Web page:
Rethinking Volunteerism in the Church


A Pastoral Leadership Challenge

One of the primary challenges that leaders in the church is staffing ministries with volunteers.

When each believer exercises his or her unique gifts, the church works like a body , with hands, feet, eyes, ears functioning together as one unit to accomplish a goal.

When those with gifts decline to use them, the church becomes disabled and starts to struggle.

An analysis of the problem often reveals that 10–20% of the body is doing 80–90% of the work to overcompensate for those parts that are not willing to contribute.

Eventually, people who are serving in ministry burn out and church leaders much continually plead for more volunteers.

That might be the problem. Not letting folks know what ministry opportunities are available… but calling those who serve, volunteers.

The Problem of Volunteerism

By definition, a volunteer has the option to serve or not to serve. That is how things work in a volunteer organization.

But the church is not a volunteer organization governed by staff.

The church is a missional community governed by a King. Those called out from the world into the community are not asked be part-time participants in the King’s kingdom but are expected to be full-time laborers in the Kingdom, representing the King in the church and in the world — full-time — regardless of vocation.

My vocation is a teaching pastor. Yours may be as a mother or an accountant or small business owner. Your vocational focus may be in nursing or physical therapy. You may be an Army Ranger, a teacher, an artist, or a musician.

Whatever your vocation, you live and breath as a representative of the King. Our Sunday ministry teams are just a small part of the overall role you play in the Kingdom.

When a King calls someone into his service, that someone serves. The King does not plead for volunteers. He gives the called their marching orders and expects them to take up their positions.

This is why Christians are not to see ourselves as merely volunteers in ministry. We are ambassadors of the King.

The Volunteer to Ambassador Promotion

It may be you are a teacher who serves on the Greeter Team. Then you are an ambassador in the public schools and an ambassador to welcome new folks on Sunday mornings. Both are ways you serve the King.

Not as a volunteer but as an ambassador.

If you have previously considered yourself merely a ministry volunteer, get ready for a promotion!

In 2 Corinthians 5:16–21, Paul equips us for this promotion by showing us how to move from volunteerism to ambassadorship.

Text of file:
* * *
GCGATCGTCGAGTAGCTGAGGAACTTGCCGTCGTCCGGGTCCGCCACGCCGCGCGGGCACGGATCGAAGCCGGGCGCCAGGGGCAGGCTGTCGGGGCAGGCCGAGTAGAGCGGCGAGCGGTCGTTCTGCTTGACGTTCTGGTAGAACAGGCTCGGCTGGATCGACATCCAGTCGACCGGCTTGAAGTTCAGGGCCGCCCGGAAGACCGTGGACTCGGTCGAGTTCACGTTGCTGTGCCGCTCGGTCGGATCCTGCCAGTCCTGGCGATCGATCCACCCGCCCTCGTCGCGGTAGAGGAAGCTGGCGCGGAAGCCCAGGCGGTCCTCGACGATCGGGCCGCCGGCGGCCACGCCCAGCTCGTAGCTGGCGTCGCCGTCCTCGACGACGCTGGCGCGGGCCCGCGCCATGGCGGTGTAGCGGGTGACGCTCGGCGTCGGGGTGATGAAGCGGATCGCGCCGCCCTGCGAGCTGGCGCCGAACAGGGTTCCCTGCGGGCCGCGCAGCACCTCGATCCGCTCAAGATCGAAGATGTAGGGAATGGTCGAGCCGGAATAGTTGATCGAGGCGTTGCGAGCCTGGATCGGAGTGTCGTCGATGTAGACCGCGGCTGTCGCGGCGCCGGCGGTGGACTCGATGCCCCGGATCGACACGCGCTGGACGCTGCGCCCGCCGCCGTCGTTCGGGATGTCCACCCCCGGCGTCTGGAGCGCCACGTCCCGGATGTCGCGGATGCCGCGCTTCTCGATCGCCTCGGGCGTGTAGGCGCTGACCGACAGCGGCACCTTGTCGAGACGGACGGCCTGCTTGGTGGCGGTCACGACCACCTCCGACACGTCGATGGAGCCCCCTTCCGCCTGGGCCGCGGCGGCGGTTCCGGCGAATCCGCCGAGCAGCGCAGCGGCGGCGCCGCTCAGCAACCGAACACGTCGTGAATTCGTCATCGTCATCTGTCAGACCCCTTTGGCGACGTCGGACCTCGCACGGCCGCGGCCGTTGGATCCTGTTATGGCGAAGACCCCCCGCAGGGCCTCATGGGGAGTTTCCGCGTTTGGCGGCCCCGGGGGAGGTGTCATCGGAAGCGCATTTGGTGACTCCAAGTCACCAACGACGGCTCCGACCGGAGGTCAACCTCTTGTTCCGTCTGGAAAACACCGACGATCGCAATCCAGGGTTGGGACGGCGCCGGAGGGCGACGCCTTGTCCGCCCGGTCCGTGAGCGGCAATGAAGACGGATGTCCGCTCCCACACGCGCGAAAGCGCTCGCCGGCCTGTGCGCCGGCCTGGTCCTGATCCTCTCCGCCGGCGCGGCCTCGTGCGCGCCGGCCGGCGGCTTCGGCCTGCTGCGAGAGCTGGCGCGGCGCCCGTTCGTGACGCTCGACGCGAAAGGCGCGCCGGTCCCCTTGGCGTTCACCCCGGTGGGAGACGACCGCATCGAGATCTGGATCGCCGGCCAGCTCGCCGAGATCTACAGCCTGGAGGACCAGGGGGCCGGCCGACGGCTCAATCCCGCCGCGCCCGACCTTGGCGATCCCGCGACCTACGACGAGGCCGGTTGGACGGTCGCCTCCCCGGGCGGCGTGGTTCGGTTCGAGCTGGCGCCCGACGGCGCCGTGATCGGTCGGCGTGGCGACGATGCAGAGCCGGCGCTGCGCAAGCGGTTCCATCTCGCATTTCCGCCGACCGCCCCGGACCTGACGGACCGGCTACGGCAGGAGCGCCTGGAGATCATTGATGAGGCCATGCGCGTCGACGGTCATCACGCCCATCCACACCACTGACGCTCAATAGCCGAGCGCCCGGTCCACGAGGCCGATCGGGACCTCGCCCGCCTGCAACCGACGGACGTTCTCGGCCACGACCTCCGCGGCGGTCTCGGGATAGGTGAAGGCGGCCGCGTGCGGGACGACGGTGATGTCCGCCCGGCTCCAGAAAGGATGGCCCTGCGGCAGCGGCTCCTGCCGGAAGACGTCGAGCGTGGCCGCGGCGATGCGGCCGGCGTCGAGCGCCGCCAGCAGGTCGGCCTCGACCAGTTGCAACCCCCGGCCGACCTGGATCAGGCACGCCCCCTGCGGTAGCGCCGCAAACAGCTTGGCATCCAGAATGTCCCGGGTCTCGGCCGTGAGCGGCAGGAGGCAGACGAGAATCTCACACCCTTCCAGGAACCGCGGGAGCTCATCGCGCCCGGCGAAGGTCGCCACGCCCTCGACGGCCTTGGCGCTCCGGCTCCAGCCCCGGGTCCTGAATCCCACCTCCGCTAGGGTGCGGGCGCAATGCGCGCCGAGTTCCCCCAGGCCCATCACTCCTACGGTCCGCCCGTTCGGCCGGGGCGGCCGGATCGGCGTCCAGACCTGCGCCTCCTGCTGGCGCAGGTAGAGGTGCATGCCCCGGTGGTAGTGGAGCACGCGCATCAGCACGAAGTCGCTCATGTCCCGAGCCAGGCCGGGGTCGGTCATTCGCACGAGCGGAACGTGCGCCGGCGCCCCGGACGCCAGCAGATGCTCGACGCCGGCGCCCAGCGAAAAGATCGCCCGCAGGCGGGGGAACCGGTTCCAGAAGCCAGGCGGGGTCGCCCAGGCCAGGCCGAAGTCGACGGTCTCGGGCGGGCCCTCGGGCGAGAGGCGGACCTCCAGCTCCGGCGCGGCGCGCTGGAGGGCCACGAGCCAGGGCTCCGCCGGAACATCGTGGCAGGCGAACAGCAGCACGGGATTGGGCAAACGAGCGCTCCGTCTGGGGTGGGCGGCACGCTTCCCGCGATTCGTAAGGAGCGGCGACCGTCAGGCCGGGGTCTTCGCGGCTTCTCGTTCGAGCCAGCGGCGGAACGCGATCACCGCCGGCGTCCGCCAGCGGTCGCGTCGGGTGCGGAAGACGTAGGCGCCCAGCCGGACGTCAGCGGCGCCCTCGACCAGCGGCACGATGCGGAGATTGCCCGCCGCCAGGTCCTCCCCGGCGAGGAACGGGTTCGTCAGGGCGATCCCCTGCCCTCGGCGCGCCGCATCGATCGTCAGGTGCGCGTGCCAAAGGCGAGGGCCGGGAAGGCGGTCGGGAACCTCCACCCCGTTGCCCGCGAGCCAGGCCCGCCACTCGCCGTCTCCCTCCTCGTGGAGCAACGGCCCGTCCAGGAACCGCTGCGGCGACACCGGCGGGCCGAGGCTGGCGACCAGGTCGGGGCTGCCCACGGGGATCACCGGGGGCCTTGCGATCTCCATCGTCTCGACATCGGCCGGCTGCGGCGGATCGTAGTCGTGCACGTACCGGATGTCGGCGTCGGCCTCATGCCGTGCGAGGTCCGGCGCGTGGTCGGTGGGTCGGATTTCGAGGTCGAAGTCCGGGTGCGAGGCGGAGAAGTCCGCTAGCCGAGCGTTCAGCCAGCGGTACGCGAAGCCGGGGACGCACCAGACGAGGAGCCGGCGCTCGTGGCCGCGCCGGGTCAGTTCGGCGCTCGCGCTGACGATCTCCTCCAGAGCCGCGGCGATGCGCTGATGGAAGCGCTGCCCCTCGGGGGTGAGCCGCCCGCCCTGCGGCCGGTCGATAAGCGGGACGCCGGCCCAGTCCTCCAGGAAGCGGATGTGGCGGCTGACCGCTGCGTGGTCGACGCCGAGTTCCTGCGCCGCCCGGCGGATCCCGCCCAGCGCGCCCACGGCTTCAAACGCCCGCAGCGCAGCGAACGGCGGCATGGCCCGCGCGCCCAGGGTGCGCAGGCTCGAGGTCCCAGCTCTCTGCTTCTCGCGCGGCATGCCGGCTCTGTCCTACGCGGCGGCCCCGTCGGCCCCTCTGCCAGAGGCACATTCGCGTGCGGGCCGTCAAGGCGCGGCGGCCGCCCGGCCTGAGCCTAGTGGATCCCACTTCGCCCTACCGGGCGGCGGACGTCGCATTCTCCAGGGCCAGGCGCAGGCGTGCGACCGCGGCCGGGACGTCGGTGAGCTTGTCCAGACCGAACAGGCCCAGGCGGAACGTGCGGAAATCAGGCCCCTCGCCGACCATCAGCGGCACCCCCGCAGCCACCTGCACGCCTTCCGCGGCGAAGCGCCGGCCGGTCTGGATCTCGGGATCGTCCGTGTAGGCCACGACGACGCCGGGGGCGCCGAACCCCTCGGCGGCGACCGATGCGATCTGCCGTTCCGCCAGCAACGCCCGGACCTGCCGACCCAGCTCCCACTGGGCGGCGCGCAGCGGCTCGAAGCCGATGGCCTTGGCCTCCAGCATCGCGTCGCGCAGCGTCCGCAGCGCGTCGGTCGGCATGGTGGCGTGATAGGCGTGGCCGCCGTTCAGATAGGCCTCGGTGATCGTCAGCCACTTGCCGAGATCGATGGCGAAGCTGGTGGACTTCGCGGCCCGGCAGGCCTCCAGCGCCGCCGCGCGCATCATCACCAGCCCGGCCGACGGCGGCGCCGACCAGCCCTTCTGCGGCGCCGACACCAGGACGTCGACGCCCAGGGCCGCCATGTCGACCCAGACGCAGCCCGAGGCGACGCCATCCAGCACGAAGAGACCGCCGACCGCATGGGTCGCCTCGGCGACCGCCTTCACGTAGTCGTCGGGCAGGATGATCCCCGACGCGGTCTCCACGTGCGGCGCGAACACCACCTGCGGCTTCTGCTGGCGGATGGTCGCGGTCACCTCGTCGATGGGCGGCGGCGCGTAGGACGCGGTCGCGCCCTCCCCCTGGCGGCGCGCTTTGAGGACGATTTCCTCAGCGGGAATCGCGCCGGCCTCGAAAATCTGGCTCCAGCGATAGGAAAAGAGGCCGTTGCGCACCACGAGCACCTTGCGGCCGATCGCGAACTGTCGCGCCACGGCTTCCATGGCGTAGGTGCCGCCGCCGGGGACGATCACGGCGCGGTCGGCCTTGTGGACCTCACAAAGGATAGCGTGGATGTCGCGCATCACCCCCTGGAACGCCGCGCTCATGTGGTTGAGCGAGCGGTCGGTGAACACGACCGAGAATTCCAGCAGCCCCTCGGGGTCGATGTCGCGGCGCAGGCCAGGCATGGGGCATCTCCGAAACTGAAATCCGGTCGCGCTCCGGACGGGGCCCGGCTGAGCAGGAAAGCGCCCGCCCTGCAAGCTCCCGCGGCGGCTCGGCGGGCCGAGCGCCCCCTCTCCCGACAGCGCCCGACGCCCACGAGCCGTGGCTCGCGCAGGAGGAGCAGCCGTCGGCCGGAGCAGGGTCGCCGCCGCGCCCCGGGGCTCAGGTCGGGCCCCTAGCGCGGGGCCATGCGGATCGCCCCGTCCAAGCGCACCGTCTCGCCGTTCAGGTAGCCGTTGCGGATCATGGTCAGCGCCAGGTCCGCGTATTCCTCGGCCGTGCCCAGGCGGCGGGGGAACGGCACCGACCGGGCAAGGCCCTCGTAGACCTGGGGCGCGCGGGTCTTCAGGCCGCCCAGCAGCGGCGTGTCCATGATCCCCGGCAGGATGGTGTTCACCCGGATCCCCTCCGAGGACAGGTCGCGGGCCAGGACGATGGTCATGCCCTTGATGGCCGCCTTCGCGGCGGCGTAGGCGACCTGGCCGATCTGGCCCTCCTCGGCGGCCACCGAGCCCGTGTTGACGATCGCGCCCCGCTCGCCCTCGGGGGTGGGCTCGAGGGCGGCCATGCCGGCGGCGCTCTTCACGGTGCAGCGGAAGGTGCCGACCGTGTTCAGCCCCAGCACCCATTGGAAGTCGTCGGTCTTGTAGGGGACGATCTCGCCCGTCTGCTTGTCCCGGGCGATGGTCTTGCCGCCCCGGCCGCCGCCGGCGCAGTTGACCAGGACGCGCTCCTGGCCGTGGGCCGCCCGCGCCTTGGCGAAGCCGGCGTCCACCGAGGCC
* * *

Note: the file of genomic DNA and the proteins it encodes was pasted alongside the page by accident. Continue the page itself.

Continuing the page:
We Need a New Lens

16 So from now on we regard no one from a worldly point of view. Though we once regarded Christ in this way, we do so no longer.

A worldly view does not take into account the spiritual nature of the human person but just looks at the external, evaluating people based on where they went to school (or didn’t), how much money they make, the color of their skin, where they live, etc.

That is a worldly lens.

The lens we need in order to become Kingdom ambassadors is one that sees all of life from a spiritual perspective, where the internal and fundamental need of every human is essentially the same.

We are not merely physical creatures; we are spiritual creatures whose fundamental need is regeneration and reconciliation.

Whoa. That sounds complicated.

It’s really not. Let me show you.

The Believer is a New Creation

17 Therefore, if anyone is in Christ, the new creation has come: The old has gone, the new is here! 18 All this is from God, who reconciled us to himself through Christ and gave us the ministry of reconciliation: 19 that God was reconciling the world to himself in Christ, not counting people’s sins against them. And he has committed to us the message of reconciliation.

Although the word regeneration is not used here, the concept is. In his letter to the Ephesian church, Paul describes the experience of regeneration in the first part of chapter 2, saying,

1 Previously, you were dead in your sins… 4 But because of his great love for us, God, who is rich in mercy, 5 made us alive with Christ even when we were dead in transgressions — it is by grace you have been saved.

Regeneration is when someone who is physically alive but spiritual dead is made spiritually alive. Jesus called it being “born again.”